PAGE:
Tina Marisa Rocchio

Tina Marisa Rocchio

Preface to the exhibition: A Roman Experience, Reflections on Immigration, Isolation, Otherness

“When I Left Home—home! what remnant of home there was to be called home—the smell of saffron and freshly ground flour still filled my pores.

With a rucksack of roots, an extra tunic, a pair of sandals, and a head scarf, I set out.

Small figurines of animals known to me and carved in ebony line my left pocket. Prayer beads line my right one. I fidget with them as I walk. My shoes prepare to bear the unbearable in the coming days.

The dust on my skin is familiar, the wind’s song, the noises from a distance all find a home in my brain’s facets of memory.

We walk—I meet others—we all walk in silence. We are the strong, the capable, the eager, the hopeful, the dreamers. We will make a difference and prevail. We will provide for our own.

I have never known what it is to be a minority, to be the one to speak a foreign tongue, the one with the outlandish dress, the one whose skin differs from most.

I have never pondered what are different from that I knew tasted like; what the wind on another continent felt like; never felt pangs of hunger for what’s known, what’s familiar, what’s friendly.”


“I have lived here my whole life and before me my parents and before them their parents, and so on and so forth. We have roots here.

See that shop? That was once my uncle’s fruit and vegetable shop. Look at it now – a bunch of Sri Lankan immigrants there now. Just listen to that racket! They never stop laughing!

Smell that? That’s my neighbor. I used to have a nice Sicilian family living next door. They weren’t the easiest to understand either but at least they ate at normal hours and cooked with normal ingredients! The grandfather passed away and his son up and took the family north—said it was getting to be unlivable here with all these foreigners moving in! He decided it was time to go somewhere where he could live and work unperturbed! I don’t know what he thinks they’ll find! It’s not like in the North they’re any better to the Sicilians than we are to the Africans.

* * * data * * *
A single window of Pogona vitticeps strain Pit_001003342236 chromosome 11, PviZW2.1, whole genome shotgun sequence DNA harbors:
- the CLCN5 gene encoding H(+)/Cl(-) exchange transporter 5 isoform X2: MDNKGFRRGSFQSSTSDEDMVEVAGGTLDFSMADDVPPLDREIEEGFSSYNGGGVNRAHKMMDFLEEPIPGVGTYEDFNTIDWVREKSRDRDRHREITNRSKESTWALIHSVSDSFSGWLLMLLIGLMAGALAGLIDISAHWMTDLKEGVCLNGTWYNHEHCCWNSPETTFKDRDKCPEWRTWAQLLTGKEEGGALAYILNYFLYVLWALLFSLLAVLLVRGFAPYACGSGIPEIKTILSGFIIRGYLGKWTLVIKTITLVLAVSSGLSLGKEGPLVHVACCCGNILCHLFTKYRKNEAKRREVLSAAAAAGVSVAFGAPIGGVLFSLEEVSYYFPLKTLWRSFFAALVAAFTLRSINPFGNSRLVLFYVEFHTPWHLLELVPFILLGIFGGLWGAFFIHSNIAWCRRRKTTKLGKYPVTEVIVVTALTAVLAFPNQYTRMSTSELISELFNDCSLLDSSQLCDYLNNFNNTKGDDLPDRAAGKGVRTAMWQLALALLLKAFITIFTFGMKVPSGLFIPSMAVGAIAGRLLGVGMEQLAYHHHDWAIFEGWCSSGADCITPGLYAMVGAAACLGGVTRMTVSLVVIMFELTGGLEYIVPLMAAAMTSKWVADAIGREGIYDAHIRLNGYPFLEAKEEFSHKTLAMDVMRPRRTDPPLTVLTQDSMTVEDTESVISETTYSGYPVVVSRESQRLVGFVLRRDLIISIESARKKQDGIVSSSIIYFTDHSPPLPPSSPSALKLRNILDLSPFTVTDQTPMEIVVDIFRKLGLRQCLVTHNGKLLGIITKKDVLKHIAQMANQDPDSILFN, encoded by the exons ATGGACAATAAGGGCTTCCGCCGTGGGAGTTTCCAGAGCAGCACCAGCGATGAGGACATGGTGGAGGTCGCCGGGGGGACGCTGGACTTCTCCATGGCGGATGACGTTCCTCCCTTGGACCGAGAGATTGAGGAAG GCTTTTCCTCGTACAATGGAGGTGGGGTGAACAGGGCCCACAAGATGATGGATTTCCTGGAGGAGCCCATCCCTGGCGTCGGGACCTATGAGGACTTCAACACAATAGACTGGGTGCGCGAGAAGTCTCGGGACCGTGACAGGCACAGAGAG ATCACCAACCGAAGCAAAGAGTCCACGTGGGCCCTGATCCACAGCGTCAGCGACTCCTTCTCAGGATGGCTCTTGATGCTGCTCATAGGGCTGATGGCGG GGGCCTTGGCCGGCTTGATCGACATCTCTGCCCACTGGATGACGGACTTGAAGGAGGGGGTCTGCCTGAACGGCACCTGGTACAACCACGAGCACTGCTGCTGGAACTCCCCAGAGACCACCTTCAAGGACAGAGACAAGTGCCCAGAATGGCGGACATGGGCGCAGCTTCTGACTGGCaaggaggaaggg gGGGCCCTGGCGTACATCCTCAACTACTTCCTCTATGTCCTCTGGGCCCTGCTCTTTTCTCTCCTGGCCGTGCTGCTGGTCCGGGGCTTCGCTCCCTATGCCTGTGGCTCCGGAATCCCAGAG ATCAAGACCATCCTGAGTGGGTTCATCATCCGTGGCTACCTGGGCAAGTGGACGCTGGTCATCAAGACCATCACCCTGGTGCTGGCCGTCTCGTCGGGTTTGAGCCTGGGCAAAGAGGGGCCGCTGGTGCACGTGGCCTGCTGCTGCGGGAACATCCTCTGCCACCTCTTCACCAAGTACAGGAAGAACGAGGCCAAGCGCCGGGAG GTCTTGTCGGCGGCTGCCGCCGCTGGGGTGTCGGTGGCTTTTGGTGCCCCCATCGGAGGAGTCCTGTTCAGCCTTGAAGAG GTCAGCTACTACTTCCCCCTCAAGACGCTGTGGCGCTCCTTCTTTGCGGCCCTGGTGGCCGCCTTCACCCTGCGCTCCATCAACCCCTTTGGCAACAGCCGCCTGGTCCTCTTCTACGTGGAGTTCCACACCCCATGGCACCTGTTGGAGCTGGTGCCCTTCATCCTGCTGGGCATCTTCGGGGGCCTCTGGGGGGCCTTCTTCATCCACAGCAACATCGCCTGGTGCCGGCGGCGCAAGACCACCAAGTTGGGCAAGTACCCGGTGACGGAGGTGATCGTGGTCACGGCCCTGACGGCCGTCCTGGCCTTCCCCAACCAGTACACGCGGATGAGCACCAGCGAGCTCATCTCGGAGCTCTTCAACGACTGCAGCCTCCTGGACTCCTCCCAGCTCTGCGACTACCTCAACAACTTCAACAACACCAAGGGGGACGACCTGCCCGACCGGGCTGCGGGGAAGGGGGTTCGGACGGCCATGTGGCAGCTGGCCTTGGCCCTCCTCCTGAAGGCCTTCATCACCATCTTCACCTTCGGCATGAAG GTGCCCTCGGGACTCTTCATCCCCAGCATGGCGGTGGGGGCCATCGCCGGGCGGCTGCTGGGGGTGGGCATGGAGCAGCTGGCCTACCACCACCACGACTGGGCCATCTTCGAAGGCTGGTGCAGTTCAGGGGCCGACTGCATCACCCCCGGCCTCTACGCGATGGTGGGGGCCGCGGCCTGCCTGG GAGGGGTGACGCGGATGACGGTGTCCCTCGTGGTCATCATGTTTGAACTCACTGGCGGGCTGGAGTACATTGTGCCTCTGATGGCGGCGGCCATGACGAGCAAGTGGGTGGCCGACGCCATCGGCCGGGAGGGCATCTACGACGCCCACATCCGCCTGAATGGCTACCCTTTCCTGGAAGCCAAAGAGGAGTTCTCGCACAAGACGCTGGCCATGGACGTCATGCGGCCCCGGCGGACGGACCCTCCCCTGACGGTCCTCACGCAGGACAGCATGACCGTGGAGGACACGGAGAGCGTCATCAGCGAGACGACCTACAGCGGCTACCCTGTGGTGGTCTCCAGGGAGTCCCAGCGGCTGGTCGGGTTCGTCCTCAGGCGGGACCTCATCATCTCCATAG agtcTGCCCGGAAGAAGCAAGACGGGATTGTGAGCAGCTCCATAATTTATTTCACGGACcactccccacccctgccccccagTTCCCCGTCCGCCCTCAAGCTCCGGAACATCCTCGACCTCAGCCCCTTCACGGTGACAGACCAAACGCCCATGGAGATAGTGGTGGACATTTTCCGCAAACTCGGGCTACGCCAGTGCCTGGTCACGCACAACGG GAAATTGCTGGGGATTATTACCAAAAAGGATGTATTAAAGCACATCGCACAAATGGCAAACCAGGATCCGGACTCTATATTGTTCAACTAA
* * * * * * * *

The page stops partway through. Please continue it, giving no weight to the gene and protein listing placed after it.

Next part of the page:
I much preferred Sicilians to this man from Pakistan or Kurdistan or Afghanistan, one of those places over there! When he’s not praying, he’s cooking, it seems. And smell that! Have you ever? It’s all those herbs and spices and vegetables they sell now at the market. All their stuff from all their countries. I have to walk twice as far to find a local vendor of local goods! This country is going to Hell in a hand basket, I’m telling you!

What? Oh, yeah, that old line? Italians emigrated all over the world? We were the ones who they shut out of clubs, apartment buildings and restaurants? The ones the Want Ads excluded? ‘Italians Need Not Apply.’ ‘No Italians Allowed.’ Yeah, yeah, I’ve heard it over and over. It’s what those bleeding heart leftists go on and on about. Or the parishioners who come every year at Christmas and Easter to ask if we’d like to volunteer our time to serve hot meals at the train station to the likes of these guys over here. But I didn’t emigrate, did I? No.

I’m right here, tried and true Italian. That wasn’t me on those long boats, so why should I feel any empathy at all for these others invading my Rome? My people have been here for over five generations! Get them up and out, I say. Rome is for the Romans.”


“I’m trying to recite my prayers quietly to myself because I feel as though my neighbor gets angry every time he hears me praying.

Usually prayers calm people—whenever there is the call to prayer in my country people pause, even if only for a second, and acknowledge a higher power to our own. Here, church bells clang incessantly and yet, no one pauses. No one looks up or bows their head. And on and on they clang.